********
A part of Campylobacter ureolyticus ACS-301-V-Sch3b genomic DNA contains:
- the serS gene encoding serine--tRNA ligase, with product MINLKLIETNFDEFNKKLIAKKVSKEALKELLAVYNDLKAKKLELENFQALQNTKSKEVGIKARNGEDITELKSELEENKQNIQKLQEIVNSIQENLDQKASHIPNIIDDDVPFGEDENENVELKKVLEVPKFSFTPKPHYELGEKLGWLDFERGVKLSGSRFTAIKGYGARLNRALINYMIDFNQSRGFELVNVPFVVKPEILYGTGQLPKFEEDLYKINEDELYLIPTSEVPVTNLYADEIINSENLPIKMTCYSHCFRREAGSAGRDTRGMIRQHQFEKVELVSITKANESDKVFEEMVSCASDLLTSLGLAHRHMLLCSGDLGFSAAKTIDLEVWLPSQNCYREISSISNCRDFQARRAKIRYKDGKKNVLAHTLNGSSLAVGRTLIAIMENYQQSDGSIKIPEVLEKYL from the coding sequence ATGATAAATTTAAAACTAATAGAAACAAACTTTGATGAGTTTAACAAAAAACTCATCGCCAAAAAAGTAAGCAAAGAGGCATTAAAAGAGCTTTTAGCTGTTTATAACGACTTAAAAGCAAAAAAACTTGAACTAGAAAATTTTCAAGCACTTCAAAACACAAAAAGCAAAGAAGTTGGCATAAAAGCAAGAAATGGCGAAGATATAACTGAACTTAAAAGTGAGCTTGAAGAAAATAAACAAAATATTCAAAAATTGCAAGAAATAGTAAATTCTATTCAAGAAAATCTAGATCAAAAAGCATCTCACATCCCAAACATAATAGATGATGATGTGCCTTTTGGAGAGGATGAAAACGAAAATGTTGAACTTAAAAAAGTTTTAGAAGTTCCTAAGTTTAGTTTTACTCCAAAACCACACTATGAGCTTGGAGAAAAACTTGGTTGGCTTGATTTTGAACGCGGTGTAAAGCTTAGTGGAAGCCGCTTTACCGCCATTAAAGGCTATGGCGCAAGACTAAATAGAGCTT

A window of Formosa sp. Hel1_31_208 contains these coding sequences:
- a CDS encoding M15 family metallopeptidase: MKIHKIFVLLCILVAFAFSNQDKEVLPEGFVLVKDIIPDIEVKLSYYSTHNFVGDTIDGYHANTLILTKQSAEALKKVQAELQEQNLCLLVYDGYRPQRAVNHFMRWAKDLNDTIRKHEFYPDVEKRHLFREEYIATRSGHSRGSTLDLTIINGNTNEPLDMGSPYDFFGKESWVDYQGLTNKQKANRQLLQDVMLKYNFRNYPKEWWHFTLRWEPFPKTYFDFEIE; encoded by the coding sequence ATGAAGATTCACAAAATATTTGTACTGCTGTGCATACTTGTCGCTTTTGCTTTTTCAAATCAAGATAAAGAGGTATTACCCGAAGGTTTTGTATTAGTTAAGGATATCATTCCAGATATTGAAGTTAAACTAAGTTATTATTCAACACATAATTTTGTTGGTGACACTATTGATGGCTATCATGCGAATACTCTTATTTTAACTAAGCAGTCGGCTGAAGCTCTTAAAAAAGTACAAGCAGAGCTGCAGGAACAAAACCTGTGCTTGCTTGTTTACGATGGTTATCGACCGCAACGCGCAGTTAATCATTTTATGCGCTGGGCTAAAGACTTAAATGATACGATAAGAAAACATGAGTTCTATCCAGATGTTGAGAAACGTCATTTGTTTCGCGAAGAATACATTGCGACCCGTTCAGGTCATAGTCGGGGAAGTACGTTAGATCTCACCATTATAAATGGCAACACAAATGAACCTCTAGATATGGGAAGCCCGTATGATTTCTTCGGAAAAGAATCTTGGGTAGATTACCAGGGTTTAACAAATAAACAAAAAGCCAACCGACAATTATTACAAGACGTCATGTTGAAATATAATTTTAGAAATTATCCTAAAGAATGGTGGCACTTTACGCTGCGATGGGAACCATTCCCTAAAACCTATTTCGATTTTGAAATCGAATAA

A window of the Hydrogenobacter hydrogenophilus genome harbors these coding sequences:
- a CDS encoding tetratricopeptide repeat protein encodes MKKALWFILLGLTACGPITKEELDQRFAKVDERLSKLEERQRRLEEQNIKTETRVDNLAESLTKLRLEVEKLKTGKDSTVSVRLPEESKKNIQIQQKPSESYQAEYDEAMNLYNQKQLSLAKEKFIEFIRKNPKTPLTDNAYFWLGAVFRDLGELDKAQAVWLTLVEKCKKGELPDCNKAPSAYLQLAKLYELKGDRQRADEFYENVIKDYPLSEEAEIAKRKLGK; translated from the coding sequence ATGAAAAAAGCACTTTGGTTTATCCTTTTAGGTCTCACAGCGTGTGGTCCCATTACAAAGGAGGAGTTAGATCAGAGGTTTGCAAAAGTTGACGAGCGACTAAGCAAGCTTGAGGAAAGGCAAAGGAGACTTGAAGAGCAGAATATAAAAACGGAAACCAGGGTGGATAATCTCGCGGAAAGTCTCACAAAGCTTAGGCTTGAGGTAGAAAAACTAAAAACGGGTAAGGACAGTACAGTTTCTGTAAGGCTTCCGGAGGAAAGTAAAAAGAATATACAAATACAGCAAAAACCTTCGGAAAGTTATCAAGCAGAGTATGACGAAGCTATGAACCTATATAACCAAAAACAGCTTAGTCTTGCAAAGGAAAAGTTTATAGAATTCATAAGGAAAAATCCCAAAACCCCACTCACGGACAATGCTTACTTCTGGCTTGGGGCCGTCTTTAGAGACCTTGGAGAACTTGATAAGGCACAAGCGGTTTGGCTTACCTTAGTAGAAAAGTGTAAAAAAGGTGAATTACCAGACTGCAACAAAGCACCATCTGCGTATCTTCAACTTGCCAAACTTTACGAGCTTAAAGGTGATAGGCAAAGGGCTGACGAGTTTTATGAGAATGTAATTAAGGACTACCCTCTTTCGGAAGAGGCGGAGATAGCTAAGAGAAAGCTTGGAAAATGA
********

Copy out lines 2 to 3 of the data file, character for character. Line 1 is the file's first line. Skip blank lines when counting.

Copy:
- the serS gene encoding serine--tRNA ligase, with product MINLKLIETNFDEFNKKLIAKKVSKEALKELLAVYNDLKAKKLELENFQALQNTKSKEVGIKARNGEDITELKSELEENKQNIQKLQEIVNSIQENLDQKASHIPNIIDDDVPFGEDENENVELKKVLEVPKFSFTPKPHYELGEKLGWLDFERGVKLSGSRFTAIKGYGARLNRALINYMIDFNQSRGFELVNVPFVVKPEILYGTGQLPKFEEDLYKINEDELYLIPTSEVPVTNLYADEIINSENLPIKMTCYSHCFRREAGSAGRDTRGMIRQHQFEKVELVSITKANESDKVFEEMVSCASDLLTSLGLAHRHMLLCSGDLGFSAAKTIDLEVWLPSQNCYREISSISNCRDFQARRAKIRYKDGKKNVLAHTLNGSSLAVGRTLIAIMENYQQSDGSIKIPEVLEKYL from the coding sequence ATGATAAATTTAAAACTAATAGAAACAAACTTTGATGAGTTTAACAAAAAACTCATCGCCAAAAAAGTAAGCAAAGAGGCATTAAAAGAGCTTTTAGCTGTTTATAACGACTTAAAAGCAAAAAAACTTGAACTAGAAAATTTTCAAGCACTTCAAAACACAAAAAGCAAAGAAGTTGGCATAAAAGCAAGAAATGGCGAAGATATAACTGAACTTAAAAGTGAGCTTGAAGAAAATAAACAAAATATTCAAAAATTGCAAGAAATAGTAAATTCTATTCAAGAAAATCTAGATCAAAAAGCATCTCACATCCCAAACATAATAGATGATGATGTGCCTTTTGGAGAGGATGAAAACGAAAATGTTGAACTTAAAAAAGTTTTAGAAGTTCCTAAGTTTAGTTTTACTCCAAAACCACACTATGAGCTTGGAGAAAAACTTGGTTGGCTTGATTTTGAACGCGGTGTAAAGCTTAGTGGAAGCCGCTTTACCGCCATTAAAGGCTATGGCGCAAGACTAAATAGAGCTT

A window of Formosa sp. Hel1_31_208 contains these coding sequences: